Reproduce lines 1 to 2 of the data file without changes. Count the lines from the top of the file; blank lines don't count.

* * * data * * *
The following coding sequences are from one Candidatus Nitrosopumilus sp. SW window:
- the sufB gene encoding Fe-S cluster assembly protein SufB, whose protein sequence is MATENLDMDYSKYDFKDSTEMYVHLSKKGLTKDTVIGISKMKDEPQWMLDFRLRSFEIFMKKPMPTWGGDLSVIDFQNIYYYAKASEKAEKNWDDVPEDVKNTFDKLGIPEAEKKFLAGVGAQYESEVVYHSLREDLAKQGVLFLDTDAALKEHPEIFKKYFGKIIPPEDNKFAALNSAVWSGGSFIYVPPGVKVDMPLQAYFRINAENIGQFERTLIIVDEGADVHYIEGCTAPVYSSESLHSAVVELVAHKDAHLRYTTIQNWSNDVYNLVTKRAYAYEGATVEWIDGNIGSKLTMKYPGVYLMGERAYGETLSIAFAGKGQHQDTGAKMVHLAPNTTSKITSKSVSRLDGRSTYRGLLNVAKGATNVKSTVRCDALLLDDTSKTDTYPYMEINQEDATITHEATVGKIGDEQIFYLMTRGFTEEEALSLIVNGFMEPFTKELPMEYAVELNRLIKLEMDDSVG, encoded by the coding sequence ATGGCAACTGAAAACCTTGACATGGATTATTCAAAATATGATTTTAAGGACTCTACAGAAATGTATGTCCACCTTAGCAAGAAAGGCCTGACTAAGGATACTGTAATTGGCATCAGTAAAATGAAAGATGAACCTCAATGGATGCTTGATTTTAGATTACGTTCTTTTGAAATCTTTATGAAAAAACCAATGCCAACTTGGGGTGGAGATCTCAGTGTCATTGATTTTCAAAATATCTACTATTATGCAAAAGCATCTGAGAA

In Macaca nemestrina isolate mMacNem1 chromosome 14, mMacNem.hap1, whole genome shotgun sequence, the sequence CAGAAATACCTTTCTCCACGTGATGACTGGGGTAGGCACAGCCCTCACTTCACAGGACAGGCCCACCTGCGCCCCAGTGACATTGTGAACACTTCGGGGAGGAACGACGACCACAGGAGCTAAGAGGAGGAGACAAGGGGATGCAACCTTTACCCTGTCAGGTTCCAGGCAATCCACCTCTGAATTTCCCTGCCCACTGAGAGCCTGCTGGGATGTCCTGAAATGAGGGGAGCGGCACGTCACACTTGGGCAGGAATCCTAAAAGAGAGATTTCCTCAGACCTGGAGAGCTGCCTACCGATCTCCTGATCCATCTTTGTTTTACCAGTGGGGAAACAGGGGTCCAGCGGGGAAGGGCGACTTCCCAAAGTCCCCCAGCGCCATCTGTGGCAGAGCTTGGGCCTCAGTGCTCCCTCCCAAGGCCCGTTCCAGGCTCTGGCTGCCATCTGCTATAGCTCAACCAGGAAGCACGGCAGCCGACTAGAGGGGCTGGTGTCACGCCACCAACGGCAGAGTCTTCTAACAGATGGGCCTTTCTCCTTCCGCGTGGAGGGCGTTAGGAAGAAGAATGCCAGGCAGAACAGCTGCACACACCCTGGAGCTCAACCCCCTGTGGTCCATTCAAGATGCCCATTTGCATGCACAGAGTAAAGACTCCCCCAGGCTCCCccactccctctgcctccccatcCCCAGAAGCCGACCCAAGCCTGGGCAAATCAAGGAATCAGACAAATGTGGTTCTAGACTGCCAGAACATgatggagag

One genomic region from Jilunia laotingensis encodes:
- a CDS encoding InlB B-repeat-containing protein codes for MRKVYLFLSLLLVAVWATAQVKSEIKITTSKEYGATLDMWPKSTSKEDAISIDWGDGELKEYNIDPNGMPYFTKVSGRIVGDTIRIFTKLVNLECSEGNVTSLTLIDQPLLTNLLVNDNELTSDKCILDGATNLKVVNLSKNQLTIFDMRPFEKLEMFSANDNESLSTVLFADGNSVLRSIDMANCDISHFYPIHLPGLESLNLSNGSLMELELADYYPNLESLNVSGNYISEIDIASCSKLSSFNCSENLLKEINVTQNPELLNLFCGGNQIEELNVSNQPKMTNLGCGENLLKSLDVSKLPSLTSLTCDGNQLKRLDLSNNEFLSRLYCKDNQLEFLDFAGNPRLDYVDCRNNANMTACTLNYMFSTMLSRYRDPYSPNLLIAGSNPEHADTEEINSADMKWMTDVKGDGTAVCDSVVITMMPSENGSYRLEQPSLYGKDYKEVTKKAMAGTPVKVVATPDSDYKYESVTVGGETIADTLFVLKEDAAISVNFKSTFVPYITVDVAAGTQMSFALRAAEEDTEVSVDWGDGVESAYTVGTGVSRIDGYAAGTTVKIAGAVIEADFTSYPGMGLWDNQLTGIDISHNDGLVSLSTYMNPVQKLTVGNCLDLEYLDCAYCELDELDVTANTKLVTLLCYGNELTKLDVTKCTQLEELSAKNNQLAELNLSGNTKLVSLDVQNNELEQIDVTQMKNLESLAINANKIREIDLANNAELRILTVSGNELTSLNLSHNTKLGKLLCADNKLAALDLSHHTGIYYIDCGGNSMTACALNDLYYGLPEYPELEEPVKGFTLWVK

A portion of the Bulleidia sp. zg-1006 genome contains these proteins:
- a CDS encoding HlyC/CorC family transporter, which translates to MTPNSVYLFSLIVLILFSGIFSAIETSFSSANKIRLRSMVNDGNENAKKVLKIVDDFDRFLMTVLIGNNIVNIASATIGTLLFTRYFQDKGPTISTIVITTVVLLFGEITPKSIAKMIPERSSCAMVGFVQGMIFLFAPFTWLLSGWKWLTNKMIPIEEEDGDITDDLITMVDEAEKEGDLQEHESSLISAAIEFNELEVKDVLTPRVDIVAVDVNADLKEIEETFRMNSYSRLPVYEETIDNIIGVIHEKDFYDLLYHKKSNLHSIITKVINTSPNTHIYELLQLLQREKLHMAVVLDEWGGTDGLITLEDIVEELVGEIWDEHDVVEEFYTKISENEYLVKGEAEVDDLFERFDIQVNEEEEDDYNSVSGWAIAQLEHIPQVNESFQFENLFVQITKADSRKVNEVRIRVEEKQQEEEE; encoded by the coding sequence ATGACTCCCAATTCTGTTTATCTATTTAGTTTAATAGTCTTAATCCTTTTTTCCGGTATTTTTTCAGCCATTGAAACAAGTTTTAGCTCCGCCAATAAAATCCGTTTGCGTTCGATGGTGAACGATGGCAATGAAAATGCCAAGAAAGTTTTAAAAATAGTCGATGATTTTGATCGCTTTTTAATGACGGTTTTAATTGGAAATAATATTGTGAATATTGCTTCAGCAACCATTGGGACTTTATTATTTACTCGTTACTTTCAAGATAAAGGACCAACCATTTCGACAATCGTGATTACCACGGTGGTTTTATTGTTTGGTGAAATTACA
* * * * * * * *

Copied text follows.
The following coding sequences are from one Candidatus Nitrosopumilus sp. SW window:
- the sufB gene encoding Fe-S cluster assembly protein SufB, whose protein sequence is MATENLDMDYSKYDFKDSTEMYVHLSKKGLTKDTVIGISKMKDEPQWMLDFRLRSFEIFMKKPMPTWGGDLSVIDFQNIYYYAKASEKAEKNWDDVPEDVKNTFDKLGIPEAEKKFLAGVGAQYESEVVYHSLREDLAKQGVLFLDTDAALKEHPEIFKKYFGKIIPPEDNKFAALNSAVWSGGSFIYVPPGVKVDMPLQAYFRINAENIGQFERTLIIVDEGADVHYIEGCTAPVYSSESLHSAVVELVAHKDAHLRYTTIQNWSNDVYNLVTKRAYAYEGATVEWIDGNIGSKLTMKYPGVYLMGERAYGETLSIAFAGKGQHQDTGAKMVHLAPNTTSKITSKSVSRLDGRSTYRGLLNVAKGATNVKSTVRCDALLLDDTSKTDTYPYMEINQEDATITHEATVGKIGDEQIFYLMTRGFTEEEALSLIVNGFMEPFTKELPMEYAVELNRLIKLEMDDSVG, encoded by the coding sequence ATGGCAACTGAAAACCTTGACATGGATTATTCAAAATATGATTTTAAGGACTCTACAGAAATGTATGTCCACCTTAGCAAGAAAGGCCTGACTAAGGATACTGTAATTGGCATCAGTAAAATGAAAGATGAACCTCAATGGATGCTTGATTTTAGATTACGTTCTTTTGAAATCTTTATGAAAAAACCAATGCCAACTTGGGGTGGAGATCTCAGTGTCATTGATTTTCAAAATATCTACTATTATGCAAAAGCATCTGAGAA